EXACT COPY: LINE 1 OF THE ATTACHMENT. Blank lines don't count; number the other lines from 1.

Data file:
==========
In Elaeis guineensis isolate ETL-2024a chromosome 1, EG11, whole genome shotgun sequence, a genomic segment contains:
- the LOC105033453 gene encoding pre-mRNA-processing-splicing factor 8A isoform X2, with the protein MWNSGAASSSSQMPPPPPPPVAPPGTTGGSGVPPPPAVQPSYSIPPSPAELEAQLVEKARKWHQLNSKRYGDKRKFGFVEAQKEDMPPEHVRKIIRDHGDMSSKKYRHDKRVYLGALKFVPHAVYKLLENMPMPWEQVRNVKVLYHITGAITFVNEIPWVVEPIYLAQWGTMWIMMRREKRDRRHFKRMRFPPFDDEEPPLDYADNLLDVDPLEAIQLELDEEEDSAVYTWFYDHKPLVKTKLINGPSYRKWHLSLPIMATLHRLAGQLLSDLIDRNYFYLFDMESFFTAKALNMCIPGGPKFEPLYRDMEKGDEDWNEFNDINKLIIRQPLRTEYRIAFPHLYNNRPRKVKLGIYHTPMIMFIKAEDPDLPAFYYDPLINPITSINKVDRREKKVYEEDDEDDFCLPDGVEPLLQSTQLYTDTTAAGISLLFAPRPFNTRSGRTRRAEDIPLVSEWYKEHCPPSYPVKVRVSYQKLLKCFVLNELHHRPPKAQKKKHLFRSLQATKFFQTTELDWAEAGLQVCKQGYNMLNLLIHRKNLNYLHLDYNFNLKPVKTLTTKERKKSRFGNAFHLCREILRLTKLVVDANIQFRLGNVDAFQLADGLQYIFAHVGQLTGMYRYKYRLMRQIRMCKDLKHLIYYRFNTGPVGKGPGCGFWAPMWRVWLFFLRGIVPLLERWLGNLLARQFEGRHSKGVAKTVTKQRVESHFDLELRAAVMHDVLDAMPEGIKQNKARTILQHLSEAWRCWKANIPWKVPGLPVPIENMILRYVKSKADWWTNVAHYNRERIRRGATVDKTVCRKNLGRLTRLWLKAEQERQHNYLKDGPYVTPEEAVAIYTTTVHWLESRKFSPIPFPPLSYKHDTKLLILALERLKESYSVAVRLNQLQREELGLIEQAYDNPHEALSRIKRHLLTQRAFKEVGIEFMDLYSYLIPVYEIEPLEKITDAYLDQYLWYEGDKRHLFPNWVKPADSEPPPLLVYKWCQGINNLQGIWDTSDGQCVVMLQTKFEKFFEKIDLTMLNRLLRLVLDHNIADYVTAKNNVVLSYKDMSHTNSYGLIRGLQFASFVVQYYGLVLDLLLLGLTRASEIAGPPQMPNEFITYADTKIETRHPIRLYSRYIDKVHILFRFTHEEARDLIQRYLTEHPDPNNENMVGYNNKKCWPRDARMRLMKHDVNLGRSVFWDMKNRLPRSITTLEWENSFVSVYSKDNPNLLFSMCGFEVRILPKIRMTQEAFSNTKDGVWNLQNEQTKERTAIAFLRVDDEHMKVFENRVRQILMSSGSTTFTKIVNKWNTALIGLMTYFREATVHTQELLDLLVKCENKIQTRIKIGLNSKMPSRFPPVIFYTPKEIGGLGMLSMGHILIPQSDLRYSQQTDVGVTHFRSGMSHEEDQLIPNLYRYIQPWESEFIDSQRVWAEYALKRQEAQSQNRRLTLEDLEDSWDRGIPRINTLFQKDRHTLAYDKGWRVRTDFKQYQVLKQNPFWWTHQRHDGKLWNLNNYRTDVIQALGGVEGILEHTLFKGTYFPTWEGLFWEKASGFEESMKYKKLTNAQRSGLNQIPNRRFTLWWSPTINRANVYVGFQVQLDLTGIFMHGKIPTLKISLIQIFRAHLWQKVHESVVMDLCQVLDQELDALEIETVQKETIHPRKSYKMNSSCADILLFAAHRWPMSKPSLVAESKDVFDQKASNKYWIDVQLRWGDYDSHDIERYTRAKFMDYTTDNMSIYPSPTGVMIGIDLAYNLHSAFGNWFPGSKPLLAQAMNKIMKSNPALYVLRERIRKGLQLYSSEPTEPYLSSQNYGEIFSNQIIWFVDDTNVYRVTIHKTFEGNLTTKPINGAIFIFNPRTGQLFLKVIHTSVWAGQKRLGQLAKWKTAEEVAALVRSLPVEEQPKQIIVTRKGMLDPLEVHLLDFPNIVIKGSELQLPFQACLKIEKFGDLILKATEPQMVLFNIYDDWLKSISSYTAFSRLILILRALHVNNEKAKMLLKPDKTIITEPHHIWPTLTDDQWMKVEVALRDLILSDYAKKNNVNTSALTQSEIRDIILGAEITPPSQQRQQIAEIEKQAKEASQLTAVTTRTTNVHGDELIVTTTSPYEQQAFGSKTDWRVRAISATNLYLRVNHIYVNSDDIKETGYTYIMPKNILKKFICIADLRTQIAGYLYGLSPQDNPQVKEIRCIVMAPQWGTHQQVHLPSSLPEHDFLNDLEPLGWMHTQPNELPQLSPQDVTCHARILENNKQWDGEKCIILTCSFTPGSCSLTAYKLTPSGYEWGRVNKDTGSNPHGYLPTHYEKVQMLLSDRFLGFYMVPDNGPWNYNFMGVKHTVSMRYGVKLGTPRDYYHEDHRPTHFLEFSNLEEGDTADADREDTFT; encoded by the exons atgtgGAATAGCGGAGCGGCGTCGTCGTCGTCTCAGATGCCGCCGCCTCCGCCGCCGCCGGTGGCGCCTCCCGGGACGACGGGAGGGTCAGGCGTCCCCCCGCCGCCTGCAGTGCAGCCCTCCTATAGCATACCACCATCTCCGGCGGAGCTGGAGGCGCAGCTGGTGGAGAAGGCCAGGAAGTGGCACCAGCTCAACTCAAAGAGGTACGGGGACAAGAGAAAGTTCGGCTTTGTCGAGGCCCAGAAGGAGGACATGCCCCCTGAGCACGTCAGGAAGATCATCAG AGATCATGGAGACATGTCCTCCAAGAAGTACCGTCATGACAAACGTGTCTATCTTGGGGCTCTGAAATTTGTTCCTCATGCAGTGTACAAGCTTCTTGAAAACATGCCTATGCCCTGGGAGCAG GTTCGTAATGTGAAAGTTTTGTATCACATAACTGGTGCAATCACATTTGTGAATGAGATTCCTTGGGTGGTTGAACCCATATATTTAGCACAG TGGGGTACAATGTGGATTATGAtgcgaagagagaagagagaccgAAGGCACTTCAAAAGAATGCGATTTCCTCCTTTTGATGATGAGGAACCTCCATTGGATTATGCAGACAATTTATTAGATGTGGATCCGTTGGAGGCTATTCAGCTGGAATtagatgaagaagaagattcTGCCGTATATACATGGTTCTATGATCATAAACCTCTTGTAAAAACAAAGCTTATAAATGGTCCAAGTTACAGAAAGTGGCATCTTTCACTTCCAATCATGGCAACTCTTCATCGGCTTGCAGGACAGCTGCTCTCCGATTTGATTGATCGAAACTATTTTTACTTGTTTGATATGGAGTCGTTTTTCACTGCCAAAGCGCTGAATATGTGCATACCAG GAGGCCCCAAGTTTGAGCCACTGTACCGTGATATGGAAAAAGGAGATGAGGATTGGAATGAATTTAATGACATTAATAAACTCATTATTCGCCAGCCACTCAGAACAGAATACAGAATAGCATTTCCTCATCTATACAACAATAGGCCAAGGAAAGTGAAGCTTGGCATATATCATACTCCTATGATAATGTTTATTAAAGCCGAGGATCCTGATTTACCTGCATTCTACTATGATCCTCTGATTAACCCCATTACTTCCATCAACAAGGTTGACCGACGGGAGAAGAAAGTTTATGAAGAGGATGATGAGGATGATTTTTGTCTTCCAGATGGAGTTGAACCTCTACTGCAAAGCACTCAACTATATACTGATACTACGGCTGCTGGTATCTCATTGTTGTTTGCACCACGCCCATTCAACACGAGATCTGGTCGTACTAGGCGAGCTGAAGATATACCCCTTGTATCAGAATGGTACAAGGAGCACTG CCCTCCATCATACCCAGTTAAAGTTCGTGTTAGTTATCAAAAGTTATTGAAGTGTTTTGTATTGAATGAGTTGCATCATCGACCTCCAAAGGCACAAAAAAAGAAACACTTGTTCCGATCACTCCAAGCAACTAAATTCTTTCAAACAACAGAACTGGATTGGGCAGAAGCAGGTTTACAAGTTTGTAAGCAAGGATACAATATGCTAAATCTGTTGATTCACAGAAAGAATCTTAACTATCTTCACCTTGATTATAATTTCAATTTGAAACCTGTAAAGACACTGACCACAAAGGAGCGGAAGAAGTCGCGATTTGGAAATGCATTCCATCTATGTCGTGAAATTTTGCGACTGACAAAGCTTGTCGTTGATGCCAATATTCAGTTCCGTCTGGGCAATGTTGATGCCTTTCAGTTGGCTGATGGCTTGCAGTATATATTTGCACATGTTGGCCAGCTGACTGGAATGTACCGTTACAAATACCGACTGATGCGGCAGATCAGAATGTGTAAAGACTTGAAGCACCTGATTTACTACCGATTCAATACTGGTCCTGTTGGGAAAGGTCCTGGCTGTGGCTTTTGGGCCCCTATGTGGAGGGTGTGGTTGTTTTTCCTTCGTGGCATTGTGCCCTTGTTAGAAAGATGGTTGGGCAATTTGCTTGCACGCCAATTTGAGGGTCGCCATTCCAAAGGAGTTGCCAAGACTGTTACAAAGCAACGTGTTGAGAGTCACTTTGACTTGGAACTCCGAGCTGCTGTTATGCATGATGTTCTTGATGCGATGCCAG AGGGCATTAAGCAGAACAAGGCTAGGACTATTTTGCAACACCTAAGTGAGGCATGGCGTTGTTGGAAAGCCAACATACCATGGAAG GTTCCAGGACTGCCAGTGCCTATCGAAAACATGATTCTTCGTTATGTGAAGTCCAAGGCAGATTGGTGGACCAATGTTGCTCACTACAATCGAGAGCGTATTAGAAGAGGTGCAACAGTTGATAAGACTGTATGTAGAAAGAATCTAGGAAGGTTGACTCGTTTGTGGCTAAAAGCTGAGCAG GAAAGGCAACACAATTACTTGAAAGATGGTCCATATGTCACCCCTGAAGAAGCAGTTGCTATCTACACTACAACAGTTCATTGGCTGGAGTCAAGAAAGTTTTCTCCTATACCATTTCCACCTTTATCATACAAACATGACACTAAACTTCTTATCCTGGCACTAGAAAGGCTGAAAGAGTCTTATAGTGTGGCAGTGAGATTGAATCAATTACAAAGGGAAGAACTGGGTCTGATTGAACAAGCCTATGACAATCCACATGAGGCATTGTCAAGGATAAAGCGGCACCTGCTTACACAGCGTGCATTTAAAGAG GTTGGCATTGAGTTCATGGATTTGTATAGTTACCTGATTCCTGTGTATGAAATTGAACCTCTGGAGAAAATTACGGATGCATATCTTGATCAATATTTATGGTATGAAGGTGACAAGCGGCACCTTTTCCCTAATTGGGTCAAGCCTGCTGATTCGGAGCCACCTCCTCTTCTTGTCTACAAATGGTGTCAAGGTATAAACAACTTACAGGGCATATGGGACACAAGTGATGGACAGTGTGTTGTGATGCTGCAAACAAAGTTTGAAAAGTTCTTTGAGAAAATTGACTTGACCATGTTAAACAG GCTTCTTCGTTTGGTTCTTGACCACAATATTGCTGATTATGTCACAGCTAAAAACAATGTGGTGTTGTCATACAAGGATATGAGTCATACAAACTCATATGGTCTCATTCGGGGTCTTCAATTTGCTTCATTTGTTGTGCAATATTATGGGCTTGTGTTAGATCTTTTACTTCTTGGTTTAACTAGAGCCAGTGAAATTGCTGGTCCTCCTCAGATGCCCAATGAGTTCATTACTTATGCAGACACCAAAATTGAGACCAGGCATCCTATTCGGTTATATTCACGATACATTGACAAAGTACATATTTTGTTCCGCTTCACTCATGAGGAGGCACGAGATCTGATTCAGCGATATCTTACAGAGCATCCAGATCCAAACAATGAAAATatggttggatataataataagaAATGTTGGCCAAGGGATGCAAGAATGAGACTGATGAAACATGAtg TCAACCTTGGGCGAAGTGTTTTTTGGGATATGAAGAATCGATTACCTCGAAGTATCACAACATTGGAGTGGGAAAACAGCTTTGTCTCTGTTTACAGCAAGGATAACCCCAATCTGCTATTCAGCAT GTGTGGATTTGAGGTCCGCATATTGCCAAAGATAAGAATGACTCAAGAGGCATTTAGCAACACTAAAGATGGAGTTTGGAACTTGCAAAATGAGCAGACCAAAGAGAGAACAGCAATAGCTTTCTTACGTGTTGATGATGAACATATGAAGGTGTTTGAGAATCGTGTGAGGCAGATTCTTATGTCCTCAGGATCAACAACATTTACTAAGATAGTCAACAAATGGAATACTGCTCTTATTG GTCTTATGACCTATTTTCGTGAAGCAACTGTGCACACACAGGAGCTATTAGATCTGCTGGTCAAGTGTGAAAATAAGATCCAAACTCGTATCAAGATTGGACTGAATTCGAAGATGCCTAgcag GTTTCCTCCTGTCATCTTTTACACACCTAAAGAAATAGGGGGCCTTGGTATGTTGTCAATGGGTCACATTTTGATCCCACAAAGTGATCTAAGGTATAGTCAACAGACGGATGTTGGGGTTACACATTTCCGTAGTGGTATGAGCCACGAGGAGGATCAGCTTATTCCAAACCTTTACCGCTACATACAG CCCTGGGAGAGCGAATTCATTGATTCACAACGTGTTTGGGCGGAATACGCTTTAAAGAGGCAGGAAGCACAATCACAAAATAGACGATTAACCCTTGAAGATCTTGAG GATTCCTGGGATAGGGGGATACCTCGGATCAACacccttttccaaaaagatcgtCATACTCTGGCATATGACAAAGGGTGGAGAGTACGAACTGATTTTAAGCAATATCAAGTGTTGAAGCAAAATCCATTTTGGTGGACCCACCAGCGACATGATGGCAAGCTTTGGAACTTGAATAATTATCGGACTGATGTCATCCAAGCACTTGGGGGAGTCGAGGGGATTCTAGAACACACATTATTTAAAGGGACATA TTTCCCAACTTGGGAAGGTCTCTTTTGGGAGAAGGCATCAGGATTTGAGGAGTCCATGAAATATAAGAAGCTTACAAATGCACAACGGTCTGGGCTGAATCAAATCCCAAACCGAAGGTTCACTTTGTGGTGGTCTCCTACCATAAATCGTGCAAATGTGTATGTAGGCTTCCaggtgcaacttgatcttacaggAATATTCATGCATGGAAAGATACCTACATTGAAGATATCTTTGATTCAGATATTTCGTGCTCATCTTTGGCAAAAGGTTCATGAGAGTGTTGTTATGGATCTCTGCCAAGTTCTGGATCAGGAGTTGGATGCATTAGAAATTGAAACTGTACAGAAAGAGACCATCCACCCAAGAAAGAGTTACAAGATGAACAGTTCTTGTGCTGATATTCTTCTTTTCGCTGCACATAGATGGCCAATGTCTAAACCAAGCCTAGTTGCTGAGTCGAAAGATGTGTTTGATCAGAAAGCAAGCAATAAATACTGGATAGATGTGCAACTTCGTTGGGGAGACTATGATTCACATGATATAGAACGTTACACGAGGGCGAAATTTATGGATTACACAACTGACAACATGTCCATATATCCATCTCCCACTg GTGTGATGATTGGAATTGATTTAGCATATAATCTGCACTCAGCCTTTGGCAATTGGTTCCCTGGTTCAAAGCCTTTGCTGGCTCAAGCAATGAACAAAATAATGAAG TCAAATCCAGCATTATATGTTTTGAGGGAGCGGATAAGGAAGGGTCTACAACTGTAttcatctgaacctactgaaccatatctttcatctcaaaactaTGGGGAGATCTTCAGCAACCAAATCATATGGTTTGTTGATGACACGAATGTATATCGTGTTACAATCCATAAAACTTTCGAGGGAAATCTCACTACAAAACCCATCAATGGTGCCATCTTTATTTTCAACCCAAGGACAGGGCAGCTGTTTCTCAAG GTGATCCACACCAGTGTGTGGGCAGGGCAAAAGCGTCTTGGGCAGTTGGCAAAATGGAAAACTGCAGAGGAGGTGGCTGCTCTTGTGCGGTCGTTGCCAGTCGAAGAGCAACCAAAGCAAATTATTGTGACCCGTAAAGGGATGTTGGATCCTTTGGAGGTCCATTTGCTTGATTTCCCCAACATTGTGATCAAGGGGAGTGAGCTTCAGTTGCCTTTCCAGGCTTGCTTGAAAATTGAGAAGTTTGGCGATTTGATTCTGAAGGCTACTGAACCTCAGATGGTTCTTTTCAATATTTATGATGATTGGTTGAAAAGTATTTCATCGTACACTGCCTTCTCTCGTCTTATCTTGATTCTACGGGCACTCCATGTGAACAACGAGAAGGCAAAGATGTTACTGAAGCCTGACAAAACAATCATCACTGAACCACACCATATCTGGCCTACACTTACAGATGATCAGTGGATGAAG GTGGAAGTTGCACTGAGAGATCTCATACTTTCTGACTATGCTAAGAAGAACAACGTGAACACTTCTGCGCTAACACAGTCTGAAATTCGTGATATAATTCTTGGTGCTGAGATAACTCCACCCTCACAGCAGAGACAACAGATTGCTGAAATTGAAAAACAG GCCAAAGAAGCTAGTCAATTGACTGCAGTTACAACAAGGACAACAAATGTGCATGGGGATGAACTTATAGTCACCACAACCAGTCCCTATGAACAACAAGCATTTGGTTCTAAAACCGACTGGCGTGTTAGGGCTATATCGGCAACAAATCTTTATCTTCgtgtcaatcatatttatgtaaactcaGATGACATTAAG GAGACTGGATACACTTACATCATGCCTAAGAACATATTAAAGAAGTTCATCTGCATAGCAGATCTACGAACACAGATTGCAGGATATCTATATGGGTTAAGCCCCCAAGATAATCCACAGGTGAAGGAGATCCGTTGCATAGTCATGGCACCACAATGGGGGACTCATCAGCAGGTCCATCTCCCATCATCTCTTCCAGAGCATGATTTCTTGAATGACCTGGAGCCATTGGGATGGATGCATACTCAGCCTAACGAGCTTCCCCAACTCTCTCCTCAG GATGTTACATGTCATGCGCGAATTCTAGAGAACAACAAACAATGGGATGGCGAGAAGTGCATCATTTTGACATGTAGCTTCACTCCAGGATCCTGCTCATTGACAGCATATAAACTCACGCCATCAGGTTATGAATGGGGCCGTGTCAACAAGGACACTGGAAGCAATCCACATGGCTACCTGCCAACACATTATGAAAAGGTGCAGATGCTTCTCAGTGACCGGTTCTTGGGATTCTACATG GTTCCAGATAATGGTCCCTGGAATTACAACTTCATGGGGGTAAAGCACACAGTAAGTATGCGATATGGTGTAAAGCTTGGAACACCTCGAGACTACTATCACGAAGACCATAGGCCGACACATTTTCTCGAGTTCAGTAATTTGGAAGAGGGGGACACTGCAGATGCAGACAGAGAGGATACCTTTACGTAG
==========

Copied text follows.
In Elaeis guineensis isolate ETL-2024a chromosome 1, EG11, whole genome shotgun sequence, a genomic segment contains: